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This study is to examine our hypothesis that CD4+CD25highFoxp3+ regulatory T cells (Tregs) have an interleukin-2 (IL-2) withdrawal-triggered apoptosis pathway, and modulation of Treg apoptosis pathway affects development of vascular inflammation. We found that pro-apoptotic protein Bax upregulation in Tregs is induced by IL-2 withdrawal. Treg apoptosis induced by IL-2 withdrawal is inhibited by a Bax inhibitor, suggesting that highly expressed Bax is functional. To define the role of upregulated Bax in Treg apoptosis, we established a Tregs-specific Bax transgenic mouse model. Enforced expression of Bax in Tregs promotes Treg apoptosis triggered by IL-2 withdrawal and other apoptosis stimuli, suggesting pro-apoptotic role of highly expressed Bax in wild-type Tregs. Finally, higher expression of Bax in Tregs decreases the striking threshold of vascular inflammation due to the failure of suppression of inflammatory cells resulting from Treg apoptosis. These results have demonstrated the proof of principle that the modulation of Tregs apoptosis/survival could be used as a new therapeutic approach for inflammatory cardiovascular diseases.
CD4+CD25highFoxp3+ regulatory T cells (Tregs), comprising 5–10% of CD4+ T cells(1), exhibit potent immunosuppressive functions(2) in the regulation of autoimmunity and inflammatory atherosclerosis (3, 4). Naturally occurring Treg cells (thymus-generated, nTreg cells), as an independent subset, are engaged in the maintenance of immunological self-tolerance and inhibition of various immune responses (5) and inflammatory atherogenesis. nTregs (Tregs in the rest of paper) appear to have specific apoptosis pathways since Treg cells have higher susceptibility to apoptosis (6), especially to IL-2 withdrawal-induced apoptosis. Tregs are poor IL-2 producers(7), implying that insufficient paracrine IL-2 supply to Tregs in pathological conditions could be responsible for higher susceptibility of Tregs to apoptosis. However, intracellular regulation of IL-2 insufficiency-triggered Treg apoptosis remains poorly defined. The Bcl-2/Bcl-xL protein family members play a central role in the regulation of apoptosis(8). Recently, we identified a novel Bcl-xL-interacting anti-apoptotic protein, translationally controlled tumor protein (TCTP)(9). Although TCTP is not a Bcl-2/Bcl-xL family member, down-regulation of endogenous TCTP expression by antisense results in the increase of T cell apoptosis(9). The role of TCTP in promoting Treg survival is under intensive investigation. Our recent report showed that expression of a prototypic pro-apoptotic protein, Bax, in Bcl-2 family is higher in Tregs than in CD4+CD25− T cells(10), suggesting an important role of Bax protein in regulating Treg apoptosis. A recent report suggested that Bax does not have to adopt its final conformation to drive T cell death, which supports a functional significance of higher expression of Bax in inducing Treg apoptosis(11).
Tregs play an important role in controlling the pathogenesis of inflammatory atherosclerosis(3, 4). In addition, IL-2 knock-out mice have a deficiency in Tregs, and spontaneously develop autoimmune diseases including vasculitis(12). However, it remains to be determined if a deficiency in Treg generation in IL-2 knock-out mice, or higher susceptibility of Tregs to apoptosis induced by IL-2 deficiency, contributes to accelerated vasculitis. Since Tregs with high affinity IL-2 receptor have higher susceptibility to apoptosis in comparison to CD4+CD25− T cells, characterization of IL-2 withdrawal-Bax pathway in Tregs would be important in generating a substantial quantity of well-survived Tregs for Treg-based immune therapeutics(13). Therefore, three important questions remained to be answered toward this goal. First, whether high expression of Bax in Tregs is under regulation by an IL-2 receptor-initiated signaling; second, whether highly expressed Bax in Tregs is functional in driving Treg apoptosis; and third, whether higher expression of Bax in Tregs accelerates the development of vascular inflammation. To examine these questions, we established a mouse CD25 promoter(14)-directed Bax transgenic mouse model (Bax Tg). We found that Bax Tg resulted in enhanced apoptosis of Tregs. Interestingly, we also found that Treg apoptosis led to accelerated development of vasculitis presumably due to promotion of Treg apoptosis and failure in inhibiting inflammatory cells. These results have demonstrated the proof of principle that novel therapeutics can be developed for treating vasculitis and atherosclerosis via inhibiting Bax expression in Tregs and promoting survival of Tregs(15).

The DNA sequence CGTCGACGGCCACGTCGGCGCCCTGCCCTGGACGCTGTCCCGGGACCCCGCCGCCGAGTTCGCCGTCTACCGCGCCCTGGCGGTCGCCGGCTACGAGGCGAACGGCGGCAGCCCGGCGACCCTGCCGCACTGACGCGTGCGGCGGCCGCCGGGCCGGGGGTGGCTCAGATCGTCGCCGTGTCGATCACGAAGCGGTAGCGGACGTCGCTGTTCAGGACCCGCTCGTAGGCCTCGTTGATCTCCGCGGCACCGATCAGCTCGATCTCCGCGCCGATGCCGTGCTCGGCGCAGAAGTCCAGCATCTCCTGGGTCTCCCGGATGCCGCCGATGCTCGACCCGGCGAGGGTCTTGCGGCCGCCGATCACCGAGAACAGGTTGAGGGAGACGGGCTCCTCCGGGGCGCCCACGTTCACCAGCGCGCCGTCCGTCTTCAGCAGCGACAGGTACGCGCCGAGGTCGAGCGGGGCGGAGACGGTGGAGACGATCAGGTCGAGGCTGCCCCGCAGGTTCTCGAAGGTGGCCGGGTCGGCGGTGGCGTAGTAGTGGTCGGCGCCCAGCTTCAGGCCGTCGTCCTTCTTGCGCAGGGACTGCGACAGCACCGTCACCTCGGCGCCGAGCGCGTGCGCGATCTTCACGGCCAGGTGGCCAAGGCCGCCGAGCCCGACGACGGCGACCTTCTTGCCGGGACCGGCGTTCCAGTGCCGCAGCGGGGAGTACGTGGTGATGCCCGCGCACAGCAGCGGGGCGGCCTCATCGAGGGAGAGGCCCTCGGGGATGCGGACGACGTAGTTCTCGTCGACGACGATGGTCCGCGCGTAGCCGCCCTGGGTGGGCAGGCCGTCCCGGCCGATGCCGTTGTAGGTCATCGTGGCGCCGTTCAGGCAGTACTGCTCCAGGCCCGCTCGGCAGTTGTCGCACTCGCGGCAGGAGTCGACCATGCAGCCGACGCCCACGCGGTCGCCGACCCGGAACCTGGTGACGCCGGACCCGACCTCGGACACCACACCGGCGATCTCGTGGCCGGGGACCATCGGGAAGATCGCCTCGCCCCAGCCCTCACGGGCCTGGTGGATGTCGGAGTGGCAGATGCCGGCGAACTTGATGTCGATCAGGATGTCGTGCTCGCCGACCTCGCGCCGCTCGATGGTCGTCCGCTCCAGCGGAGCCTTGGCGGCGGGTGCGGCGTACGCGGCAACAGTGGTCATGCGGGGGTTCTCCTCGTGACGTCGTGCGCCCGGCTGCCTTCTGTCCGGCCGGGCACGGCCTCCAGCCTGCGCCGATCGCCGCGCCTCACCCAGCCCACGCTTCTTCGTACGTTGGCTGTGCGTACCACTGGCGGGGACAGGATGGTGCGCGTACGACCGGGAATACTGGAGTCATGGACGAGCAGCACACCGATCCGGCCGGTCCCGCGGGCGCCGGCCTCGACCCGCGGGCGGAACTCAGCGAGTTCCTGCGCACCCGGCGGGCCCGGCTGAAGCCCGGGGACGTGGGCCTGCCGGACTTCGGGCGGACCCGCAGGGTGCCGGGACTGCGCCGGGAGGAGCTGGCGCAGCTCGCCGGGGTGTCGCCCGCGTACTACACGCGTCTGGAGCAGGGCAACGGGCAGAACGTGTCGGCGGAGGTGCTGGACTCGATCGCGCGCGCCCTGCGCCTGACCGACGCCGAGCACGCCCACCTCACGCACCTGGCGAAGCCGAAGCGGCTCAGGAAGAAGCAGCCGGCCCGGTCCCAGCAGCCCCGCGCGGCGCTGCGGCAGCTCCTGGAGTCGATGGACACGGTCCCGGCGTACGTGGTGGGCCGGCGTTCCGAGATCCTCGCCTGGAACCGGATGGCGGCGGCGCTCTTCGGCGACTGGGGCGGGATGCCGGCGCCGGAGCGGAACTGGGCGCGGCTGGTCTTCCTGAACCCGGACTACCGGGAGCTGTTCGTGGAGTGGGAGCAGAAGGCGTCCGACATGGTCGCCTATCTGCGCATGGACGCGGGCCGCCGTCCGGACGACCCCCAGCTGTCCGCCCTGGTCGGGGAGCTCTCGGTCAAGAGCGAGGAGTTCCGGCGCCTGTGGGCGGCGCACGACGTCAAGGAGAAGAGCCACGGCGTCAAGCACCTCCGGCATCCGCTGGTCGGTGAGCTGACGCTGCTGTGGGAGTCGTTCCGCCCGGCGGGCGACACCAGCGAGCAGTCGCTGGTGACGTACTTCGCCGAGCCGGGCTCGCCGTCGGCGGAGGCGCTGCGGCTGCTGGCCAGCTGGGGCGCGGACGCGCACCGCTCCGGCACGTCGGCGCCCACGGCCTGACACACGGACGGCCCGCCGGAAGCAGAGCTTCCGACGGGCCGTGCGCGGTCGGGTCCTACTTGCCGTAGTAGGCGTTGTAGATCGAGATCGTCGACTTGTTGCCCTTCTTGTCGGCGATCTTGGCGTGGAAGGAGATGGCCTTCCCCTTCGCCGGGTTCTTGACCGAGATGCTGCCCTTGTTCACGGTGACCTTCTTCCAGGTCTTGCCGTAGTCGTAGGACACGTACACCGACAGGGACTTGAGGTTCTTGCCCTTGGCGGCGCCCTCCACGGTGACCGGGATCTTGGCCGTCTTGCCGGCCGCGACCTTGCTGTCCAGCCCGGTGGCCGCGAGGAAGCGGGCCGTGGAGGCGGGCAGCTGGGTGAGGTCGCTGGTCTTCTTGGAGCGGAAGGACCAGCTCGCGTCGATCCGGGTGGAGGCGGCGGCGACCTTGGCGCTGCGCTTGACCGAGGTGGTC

Mouse IL-2 receptor α chain (CD25) promoter −2539 to +93 (GenBank Accession Number: M16398) vector pmIL2Rα-CAT1 (6.9 kb) was generously provided by P. Reichenbach and M. Nabholz(14). The construction of the CD25+ T cell targeting vector pCD25-Tg was described previously (10). The transgenic vector pCD25-Bax-Tg was verified by DNA sequencing by SeqWright Company (Houston, TX). The 3.818 kb transgenic DNA fragment “Nru I-CD25 promoter-C-Myc-Bax-Sex AI” was prepared by digesting the pCD25-Bax-Tg vector with three restriction enzymes, Nru I, Sex AI, and Pvu I (New England Biolabs, Ipswich, MA), gel-purified, and microinjected into zygotes from C57BL/6 mice in the Baylor College of Medicine Genetically Engineered Mouse Core. All animal experiments in this study were performed according to the US National Institutes of Health guideline and the protocols approved by Baylor College of Medicine and Temple University Institutional Animal Care and Use Committees.
Transgenic mice were identified by PCR with mouse tail DNA as the templates using the special primers (Figure 2-B). The amplified PCR products were subcloned into TOPO TA plasmid (Invitrogen, Carlsbad, CA) and confirmed by DNA sequencing. Enforced expression of Bax in CD25+ T cell-specific manner in these transgenic mice was confirmed by RT-PCR using the primers (C-Myc primer and Bax anti-sense primer) that distinguish transgenic and endogenous RNA transcripts(16). All mice used in the experiments were age- and sex-matched. Total RNA isolation and RT-PCR were performed as previously reported(17).